Cut back bulb foliage
Make sure you leave any bulb foliage to turn completely yellow before cutting it back. This will therefore allow them to put all of the energy built up in the leaves into storage to ensure the biggest and best blooms next year.
Bindweed is the bane of most gardeners life and, however beautiful the pale white, trumpet-shaped flowers are, if it gets established it can quickly strangle the rest of the plants in its battle for dominance. You can use a systemic weed killer to remove it, but be careful not to get it on any other plants nearby. If you are removing it organically make sure you dig all the roots out as it will come back with a vengeance from even the tiniest piece.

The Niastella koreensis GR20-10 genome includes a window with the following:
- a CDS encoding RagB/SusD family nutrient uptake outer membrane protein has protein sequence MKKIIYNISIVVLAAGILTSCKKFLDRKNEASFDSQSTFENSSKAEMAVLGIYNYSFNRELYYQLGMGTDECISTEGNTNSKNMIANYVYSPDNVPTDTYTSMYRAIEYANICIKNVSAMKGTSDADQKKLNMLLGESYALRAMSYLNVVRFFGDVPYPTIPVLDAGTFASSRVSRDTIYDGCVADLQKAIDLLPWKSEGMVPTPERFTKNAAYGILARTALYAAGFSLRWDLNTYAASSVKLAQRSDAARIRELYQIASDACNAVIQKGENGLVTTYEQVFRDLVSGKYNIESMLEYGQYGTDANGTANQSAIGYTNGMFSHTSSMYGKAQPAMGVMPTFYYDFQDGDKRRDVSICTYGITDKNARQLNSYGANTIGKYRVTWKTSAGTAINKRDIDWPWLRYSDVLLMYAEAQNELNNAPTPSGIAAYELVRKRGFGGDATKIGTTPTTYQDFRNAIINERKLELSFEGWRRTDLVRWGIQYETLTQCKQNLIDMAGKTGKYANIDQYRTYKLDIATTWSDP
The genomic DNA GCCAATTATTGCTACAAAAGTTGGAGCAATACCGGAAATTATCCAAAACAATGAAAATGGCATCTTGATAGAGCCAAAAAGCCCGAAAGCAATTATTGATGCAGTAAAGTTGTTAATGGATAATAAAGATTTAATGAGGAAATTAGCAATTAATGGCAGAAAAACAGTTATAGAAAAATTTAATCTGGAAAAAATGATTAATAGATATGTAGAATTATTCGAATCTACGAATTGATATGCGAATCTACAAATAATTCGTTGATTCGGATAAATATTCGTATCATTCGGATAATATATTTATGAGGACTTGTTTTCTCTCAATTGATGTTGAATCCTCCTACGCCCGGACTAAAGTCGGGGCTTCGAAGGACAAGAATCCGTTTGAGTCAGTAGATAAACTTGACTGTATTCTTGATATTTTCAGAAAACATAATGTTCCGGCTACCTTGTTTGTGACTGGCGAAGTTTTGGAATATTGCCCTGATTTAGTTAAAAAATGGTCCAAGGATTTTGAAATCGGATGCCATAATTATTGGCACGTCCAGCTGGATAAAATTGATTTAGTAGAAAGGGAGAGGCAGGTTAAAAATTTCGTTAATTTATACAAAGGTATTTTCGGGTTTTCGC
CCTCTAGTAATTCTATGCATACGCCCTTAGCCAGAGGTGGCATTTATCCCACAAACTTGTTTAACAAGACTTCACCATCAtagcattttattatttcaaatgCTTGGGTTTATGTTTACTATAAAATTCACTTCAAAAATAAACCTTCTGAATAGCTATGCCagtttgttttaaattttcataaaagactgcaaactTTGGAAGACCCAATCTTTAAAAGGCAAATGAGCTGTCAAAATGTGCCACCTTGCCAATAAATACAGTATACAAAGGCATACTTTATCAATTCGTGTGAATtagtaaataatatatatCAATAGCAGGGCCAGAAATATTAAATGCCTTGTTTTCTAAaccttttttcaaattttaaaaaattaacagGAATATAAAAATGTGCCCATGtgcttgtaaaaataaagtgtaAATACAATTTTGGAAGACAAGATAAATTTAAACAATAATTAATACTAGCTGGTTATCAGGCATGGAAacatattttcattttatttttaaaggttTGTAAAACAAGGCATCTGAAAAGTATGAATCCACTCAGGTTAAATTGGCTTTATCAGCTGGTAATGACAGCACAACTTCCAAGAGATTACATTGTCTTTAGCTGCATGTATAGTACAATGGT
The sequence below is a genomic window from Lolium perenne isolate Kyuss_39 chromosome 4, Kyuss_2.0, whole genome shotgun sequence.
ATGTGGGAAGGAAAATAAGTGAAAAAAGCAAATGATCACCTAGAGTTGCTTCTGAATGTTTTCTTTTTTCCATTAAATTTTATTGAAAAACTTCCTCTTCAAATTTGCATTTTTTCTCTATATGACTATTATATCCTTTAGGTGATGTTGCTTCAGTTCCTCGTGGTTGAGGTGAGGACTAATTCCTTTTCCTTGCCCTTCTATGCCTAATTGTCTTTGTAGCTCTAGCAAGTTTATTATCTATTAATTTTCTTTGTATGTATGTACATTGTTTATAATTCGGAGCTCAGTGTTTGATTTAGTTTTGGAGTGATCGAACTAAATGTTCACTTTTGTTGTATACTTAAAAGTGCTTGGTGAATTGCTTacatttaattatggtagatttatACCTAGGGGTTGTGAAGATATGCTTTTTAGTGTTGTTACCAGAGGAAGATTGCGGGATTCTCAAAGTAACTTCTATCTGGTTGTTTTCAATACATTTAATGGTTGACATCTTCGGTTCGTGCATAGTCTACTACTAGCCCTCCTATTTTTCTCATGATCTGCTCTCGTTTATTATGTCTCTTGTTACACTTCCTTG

Gardening jobs for the lawn
Mow pathways in long grass
Grass will be growing fast at this time of year and it’s a good time to cut any pathways into meadow. These don’t need to be cut as often as the main lawns. Meadows can take a bit of time to establish properly but are a very low impact and easy way of providing an ecologically diverse habitat that will support many different plant and animal species. If you have a large area of grass, it’s well worth considering converting some to meadows.
Gardening jobs in the greenhouse
It may seem counter productive to want to cut out light in the greenhouse, but as the sun reaches its peak around the longest day, it can be quite intense. In a greenhouse the temperature will quickly rocket and can be stressful for your plants. Using shading can reduce this effect. You can use a specialised paint that is applied to the glass for a semi-permanent effect, or use shade netting if you want to be able to move and accurately control the amount of shade provided.